MLB Teams Can Now Cut Pensions for Non-Uniformed Employees and Other Bullets

Social Navigation

MLB Teams Can Now Cut Pensions for Non-Uniformed Employees and Other Bullets

Chicago Cubs

cat says goodbyeHappy Valentine’s Day, friends. Smooches.

Although I touched on some of the highlights from the introductory Spring press conference yesterday, I’ll have much more today on some of the interesting bits in their own post(s). For now, the other Bullets …

  • Here are some horrible optics for MLB: at the owner’s meetings last month, the owners voted to allow teams the ability to cut pensions for non-uniformed personnel, per a report from Adam Rubin. Although MLB protests and explains that the decision is really about giving teams the choice to provide different kinds of retirement benefits to their employees (401(k) plans, for example), and even though companies across America have been reducing or removing traditional pension plans for years now, this just looks bad. You’ve got a sport that is awash in revenue growth, predicated on the goodwill of the public – MLB is a business only because fans enjoy experiencing the product, and fan positivity about the product is a huge component – and operated by owners that are already perceived by many to be uber rich folks who care only about become even more uber rich. This reeks of penny pinching the line workers to line the pockets of already-wealthy owners. Is that a fair characterization? Well, you know how I fall on these things – there’s always an explanation and another side of the story. But, as I say, whatever the reality, this just looks very, very bad. That’s probably a part of the reason it wasn’t reported for almost a month – MLB wasn’t exactly sending out a press release on this one.
  • That all said, MLB merely gave teams the option of cutting pensions. Pro tip for teams that can afford it: keep the pensions for a while, at least. You will look like the better team for it, and that could have advantages when it comes to recruiting business/scouting talent.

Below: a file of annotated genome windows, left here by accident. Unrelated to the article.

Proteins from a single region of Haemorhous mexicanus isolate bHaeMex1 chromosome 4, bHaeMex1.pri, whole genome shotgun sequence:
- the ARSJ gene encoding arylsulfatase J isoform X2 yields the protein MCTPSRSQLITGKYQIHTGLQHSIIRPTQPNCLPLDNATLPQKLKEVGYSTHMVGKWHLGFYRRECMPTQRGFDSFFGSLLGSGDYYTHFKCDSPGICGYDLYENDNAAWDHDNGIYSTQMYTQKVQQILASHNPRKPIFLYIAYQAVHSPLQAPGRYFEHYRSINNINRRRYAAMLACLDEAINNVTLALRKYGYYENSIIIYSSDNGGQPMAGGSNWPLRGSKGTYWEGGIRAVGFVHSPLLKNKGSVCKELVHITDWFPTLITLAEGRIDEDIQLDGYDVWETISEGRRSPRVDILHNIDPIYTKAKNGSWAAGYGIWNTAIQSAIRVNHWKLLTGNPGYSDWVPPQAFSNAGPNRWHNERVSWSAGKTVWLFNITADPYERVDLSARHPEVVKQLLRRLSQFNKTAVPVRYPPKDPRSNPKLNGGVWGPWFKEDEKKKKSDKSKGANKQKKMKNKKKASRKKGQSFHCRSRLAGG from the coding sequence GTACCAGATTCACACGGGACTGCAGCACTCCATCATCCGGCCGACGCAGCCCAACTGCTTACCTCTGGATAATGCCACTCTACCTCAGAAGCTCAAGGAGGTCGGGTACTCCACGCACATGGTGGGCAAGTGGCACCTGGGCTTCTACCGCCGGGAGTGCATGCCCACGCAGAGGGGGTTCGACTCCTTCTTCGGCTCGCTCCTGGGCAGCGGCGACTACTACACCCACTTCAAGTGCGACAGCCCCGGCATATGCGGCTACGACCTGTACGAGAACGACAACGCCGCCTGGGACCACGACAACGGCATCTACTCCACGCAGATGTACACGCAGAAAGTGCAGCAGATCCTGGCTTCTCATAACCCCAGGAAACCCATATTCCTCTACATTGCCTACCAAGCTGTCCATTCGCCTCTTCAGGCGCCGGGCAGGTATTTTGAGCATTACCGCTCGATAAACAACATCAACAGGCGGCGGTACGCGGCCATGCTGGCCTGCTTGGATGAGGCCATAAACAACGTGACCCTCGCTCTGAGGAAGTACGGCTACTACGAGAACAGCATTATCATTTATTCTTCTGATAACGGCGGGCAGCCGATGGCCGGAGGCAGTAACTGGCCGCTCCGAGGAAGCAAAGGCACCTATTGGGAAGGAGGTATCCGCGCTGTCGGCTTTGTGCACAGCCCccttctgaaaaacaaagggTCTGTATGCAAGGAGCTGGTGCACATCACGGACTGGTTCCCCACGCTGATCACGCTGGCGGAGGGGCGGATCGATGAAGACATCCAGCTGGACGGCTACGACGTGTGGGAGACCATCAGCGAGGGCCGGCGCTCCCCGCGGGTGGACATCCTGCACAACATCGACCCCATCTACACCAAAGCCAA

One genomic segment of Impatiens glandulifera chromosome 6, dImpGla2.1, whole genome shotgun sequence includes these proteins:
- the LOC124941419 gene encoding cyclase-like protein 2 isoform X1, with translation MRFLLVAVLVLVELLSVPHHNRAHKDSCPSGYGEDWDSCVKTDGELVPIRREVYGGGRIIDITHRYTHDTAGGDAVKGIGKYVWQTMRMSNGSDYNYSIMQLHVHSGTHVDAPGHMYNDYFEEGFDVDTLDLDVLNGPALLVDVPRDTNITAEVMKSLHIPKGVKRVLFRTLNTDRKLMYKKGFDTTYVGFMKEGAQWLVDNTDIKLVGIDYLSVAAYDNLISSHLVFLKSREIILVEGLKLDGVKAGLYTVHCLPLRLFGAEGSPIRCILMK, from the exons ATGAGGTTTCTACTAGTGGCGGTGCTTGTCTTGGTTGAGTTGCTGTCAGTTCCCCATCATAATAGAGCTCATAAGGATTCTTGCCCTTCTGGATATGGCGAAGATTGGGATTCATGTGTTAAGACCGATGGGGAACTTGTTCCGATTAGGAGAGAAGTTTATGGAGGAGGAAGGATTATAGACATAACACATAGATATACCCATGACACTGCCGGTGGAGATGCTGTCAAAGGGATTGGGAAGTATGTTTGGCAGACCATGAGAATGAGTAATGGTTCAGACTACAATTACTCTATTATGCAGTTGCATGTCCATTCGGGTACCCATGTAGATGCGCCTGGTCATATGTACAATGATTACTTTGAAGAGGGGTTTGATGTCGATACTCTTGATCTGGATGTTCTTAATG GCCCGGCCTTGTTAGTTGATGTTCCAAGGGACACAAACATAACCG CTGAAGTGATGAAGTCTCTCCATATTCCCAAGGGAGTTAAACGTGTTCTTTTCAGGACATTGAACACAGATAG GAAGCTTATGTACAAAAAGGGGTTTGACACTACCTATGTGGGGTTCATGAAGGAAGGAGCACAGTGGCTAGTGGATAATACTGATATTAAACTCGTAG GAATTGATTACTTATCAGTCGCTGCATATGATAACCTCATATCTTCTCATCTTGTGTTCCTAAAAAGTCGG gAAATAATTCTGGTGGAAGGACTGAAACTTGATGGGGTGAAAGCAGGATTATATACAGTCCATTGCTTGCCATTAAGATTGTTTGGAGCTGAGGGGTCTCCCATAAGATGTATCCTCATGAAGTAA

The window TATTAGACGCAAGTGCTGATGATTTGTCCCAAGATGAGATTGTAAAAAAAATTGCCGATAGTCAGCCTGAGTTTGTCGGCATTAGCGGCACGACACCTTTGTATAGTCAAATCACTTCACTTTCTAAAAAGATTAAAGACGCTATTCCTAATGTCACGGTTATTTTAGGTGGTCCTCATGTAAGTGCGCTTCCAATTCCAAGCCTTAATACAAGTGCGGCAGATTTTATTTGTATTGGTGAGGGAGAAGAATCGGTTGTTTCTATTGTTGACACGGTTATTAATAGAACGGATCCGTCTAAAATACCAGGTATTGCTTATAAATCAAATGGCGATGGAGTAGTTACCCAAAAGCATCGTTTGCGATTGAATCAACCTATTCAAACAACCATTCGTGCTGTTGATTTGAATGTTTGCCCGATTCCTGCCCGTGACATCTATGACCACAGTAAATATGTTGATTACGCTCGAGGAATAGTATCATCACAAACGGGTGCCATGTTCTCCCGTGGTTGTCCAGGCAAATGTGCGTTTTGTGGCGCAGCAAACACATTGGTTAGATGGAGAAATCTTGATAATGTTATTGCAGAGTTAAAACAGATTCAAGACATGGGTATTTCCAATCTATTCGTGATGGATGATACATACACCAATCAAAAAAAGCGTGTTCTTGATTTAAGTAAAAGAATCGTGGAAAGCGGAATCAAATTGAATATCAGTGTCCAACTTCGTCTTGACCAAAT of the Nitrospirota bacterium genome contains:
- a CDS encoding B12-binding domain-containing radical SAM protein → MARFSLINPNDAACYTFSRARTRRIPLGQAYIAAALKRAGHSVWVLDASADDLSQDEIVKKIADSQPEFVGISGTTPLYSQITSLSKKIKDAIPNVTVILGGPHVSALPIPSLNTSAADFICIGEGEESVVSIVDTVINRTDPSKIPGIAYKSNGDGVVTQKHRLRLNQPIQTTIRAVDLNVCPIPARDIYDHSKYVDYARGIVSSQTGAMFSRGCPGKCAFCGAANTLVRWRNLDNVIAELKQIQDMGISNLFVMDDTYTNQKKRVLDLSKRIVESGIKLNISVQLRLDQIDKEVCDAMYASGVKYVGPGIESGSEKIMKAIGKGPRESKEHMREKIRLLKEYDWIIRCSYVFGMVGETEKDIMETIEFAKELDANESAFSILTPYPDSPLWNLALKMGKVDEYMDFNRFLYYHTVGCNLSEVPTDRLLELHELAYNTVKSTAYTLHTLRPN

• If you analyzed the pitching prospects in the MLB top 100 by FIP in 2013, who would land on top? That would be Cubs pitching prospect C.J. Edwards by a healthy margin, thanks to his hilariously low 1.96 FIP. Pierce Johnson winds up in the top half, with his 3.15 (sandwiched between elite pitching prospects Robert Stephenson and Archie Bradley). While it’s, of course, swell to see, keep in mind: stats in the minors, even advanced ones, are only a part of the story. Everyone knows C.J. Edwards’ numbers last year were stupid good (like, Javier Baez good). The question comes from the scouting side of things: will his polished stuff play up quite as well when he’s facing more advanced bats? Will he be durable enough to stay in the rotation long-term?
  • Darwin Barney tells he got a little big last year (not necessarily fat, because he always looked strong), and he cut back this past offseason to try and be a little more agile. At the plate, maybe he ends up with a little less power, but an overall improved approach as a result?
  • Jason McLeod was on Sports Talk Live with Dave Kaplan, hitting on a handful of the usual talking points. He got into the draft a little bit, and noted the quality college pitching talent available right now, but cautioned that, at this time last year, everyone thought Sean Manaea was going in the top three and folks didn’t expect Kris Bryant to be up at the top.
  • A certain commenter will enjoy something Rick Renteria said at yesterday’s press conference (as logged by “The reality is, nobody in that [clubhouse] will misconstrue my calmness and my patience for not having fire. I have plenty of fire in my belly. The only ones who need to understand it are those guys in there. I’m hoping that, because they do, what you guys see will be something pretty exciting.”

Author: Brett Taylor

Brett Taylor is the Editor and Lead Cubs Writer at Bleacher Nation, and you can find him on Twitter at @BleacherNation and @Brett_A_Taylor.